Another particularly strong interior is that of the block containing the fives courts. Here, again, is a material palette of brick, timber and concrete; light is brought in from above and a raised viewing platform gives spatial drama to this simple sports building.
Other interior features of interest include the spiral stair in the main foyer by the hall, which has cantilevered concrete treads around a large central newel and a steel and hardwood balustrade; and the spinal corridor on the east side of the cloistered court, which has stained glass windows by Yvonne Martin, another student of Lawrence Lee.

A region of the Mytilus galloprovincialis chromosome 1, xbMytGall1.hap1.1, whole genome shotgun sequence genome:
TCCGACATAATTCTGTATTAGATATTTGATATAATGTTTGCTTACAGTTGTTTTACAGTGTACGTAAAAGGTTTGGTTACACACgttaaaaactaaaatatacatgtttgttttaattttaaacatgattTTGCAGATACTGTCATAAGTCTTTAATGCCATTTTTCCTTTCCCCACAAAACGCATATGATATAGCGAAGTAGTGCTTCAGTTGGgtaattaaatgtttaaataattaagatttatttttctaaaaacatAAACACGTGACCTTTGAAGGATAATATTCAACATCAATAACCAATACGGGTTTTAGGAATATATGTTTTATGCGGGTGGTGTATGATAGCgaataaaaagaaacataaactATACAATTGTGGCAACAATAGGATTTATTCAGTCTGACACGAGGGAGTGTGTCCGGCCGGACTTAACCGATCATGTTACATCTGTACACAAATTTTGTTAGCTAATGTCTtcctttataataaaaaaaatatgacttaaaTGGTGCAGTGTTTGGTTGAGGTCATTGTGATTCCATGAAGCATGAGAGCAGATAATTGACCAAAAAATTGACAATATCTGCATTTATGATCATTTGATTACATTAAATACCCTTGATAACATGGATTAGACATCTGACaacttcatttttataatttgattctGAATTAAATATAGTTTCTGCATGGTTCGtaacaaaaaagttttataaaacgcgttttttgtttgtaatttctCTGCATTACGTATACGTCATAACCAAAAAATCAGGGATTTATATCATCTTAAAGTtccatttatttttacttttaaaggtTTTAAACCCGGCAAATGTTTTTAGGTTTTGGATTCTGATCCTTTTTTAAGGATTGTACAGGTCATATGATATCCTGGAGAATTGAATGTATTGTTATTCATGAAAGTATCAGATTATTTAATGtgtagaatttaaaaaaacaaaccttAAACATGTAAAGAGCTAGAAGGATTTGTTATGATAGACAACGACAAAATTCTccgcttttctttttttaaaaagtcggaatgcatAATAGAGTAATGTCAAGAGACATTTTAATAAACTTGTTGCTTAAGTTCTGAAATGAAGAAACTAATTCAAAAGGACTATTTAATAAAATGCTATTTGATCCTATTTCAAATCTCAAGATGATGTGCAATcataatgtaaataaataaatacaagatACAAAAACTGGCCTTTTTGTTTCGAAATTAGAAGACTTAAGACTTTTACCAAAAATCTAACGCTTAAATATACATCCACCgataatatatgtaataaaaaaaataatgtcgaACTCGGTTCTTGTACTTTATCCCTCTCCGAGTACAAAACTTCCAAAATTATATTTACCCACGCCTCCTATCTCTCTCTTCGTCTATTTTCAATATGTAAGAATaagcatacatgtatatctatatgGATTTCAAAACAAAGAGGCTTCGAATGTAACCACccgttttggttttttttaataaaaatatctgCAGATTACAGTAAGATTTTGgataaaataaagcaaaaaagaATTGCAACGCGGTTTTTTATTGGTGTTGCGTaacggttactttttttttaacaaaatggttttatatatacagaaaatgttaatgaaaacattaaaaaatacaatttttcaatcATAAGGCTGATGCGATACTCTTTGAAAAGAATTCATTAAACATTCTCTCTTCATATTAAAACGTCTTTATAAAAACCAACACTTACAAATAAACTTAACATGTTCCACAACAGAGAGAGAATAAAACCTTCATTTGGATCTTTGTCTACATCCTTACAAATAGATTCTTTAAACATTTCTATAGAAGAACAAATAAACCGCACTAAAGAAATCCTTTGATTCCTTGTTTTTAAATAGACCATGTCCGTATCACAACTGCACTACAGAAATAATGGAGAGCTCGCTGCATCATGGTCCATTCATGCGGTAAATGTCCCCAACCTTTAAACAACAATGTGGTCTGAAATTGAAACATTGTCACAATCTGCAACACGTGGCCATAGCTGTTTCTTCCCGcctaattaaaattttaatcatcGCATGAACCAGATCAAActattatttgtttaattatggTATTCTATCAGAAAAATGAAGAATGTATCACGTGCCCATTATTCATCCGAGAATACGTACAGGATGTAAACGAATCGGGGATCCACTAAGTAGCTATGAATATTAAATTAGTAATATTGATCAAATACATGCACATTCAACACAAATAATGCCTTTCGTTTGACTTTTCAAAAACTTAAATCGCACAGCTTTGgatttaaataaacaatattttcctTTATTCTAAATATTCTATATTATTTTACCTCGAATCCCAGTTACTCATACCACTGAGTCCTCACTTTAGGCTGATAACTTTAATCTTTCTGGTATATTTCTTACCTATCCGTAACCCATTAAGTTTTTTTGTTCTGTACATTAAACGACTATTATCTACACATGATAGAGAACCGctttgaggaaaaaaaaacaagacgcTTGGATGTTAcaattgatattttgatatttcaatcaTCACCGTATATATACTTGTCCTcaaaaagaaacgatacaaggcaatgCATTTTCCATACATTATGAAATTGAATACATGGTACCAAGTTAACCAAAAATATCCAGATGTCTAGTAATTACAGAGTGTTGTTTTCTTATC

* Pursuant to s1 (5A) of the Planning (Listed Buildings and Conservation Areas) Act 1990 (‘the Act’) it is declared that prefabricated classroom buildings placed in the Hall Court are not of special architectural or historic interest.
Books and journals
Carrington, R C, Two Schools: A History of the St Olave's and St Saviour's Grammar School Foundation , (1971)
St Olave’s and St Saviour’s Grammar School, Orpington, Kent. Privately printed ceremonial brochure for the opening of the school on 27 March 1968, copy held at Bromley Local Studies Library.
This building is listed under the Planning (Listed Buildings and Conservation Areas) Act 1990 as amended for its special architectural or historic interest.
The listed buildings are shown coloured blue on the attached map. Pursuant to s1 (5A) of the Planning (Listed Buildings and Conservation Areas) Act 1990 (‘the Act’), structures attached to or within the curtilage of the listed building (save those coloured blue on the map) are not to be treated as part of the listed building for the purposes of the Act.
End of official listing